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Java Array Exercises: Print all sub-arrays with 0 sum present in a given array of integers

Java Array: Exercise-55 with Solution

Write a Java program to print all sub-arrays with 0 sum present in a given array of integers.

Example:
Input :
nums1 = { 1, 3, -7, 3, 2, 3, 1, -3, -2, -2 }
nums2 = { 1, 2, -3, 4, 5, 6 }
nums3= { 1, 2, -2, 3, 4, 5, 6 }
Output:
Sub-arrays with 0 sum : [1, 3, -7, 3]
Sub-arrays with 0 sum : [3, -7, 3, 2, 3, 1, -3, -2]
Sub-arrays with 0 sum : [1, 2, -3]
Sub-arrays with 0 sum : [2, -2]

Sample Solution:

Java Code:

import java.util.*;
import java.lang.*;
class solution
{
	public static void print_all_Subarrays(int[] A)
	{
		
		List<Integer> llist = new ArrayList<Integer>();
		for (int i = 0; i < A.length; i++)
		{
			int sum = 0;
			llist.removeAll(llist);
			for (int j = i; j < A.length; j++)
			{
				sum += A[j];
				llist.add(A[j]); 
				if (sum == 0) {
					System.out.println("Sub-arrays with 0 sum : " + llist.toString()); 
				
				}
			}
		}
	}

	public static void main (String[] args)
	{
		int[] nums1 = { 1, 3, -7, 3, 2, 3, 1, -3, -2, -2 };
		System.out.println("\nOriginal array: "+Arrays.toString(nums1));
		print_all_Subarrays(nums1);
		
	              int[] nums2 = { 1, 2, -3, 4, 5, 6 };
		System.out.println("\nOriginal array: "+Arrays.toString(nums2));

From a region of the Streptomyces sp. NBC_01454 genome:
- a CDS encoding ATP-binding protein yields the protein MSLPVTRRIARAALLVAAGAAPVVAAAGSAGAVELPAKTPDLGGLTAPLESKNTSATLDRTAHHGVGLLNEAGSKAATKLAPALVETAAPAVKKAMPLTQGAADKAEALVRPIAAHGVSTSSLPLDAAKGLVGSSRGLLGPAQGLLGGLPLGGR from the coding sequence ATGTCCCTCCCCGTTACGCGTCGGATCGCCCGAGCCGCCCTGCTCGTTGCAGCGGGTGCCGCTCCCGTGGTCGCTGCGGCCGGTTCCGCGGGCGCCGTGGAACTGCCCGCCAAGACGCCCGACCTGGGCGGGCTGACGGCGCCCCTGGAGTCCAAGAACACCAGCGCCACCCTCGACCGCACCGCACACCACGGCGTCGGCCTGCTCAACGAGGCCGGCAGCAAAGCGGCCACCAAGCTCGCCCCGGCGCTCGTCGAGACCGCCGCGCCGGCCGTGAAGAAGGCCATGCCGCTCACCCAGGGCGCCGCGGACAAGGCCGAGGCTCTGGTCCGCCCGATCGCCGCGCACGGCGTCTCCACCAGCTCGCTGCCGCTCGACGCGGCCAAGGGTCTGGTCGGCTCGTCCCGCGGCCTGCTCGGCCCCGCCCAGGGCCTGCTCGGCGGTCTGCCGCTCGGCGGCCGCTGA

print_all_Subarrays(nums2);
		
		int[] nums3= { 1, 2, -2, 3, 4, 5, 6 };
		System.out.println("\nOriginal array: "+Arrays.toString(nums3));
		print_all_Subarrays(nums3);
	}
}

Sample Output:

                                                                              
Original array: [1, 3, -7, 3, 2, 3, 1, -3, -2, -2]
Sub-arrays with 0 sum : [1, 3, -7, 3]
Sub-arrays with 0 sum : [3, -7, 3, 2, 3, 1, -3, -2]

Original array: [1, 2, -3, 4, 5, 6]
Sub-arrays with 0 sum : [1, 2, -3]

Original array: [1, 2, -2, 3, 4, 5, 6]
Sub-arrays with 0 sum : [2, -2]

Flowchart:

Flowchart: Print all sub-arrays with 0 sum present in a given array of integers

Java Code Editor:

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Java: Tips of the Day

Different between parseInt() and valueOf() in java?

Well, the API for Integer.valueOf(String) does indeed say that the String is interpreted exactly as if it were given to Integer.parseInt(String). However, valueOf(String) returns a new Integer() object whereas parseInt(String) returns a primitive int.

If you want to enjoy the potential caching benefits of Integer.valueOf(int), you could also use this eyesore:

Integer k = Integer.valueOf(Integer.parseInt("123"))

Now, if what you want is the object and not the primitive, then using valueOf(String) may be more attractive than making a new object out of parseInt(String) because the former is consistently present across Integer, Long, Double, etc.

Ref: https://bit.ly/3vRuIPY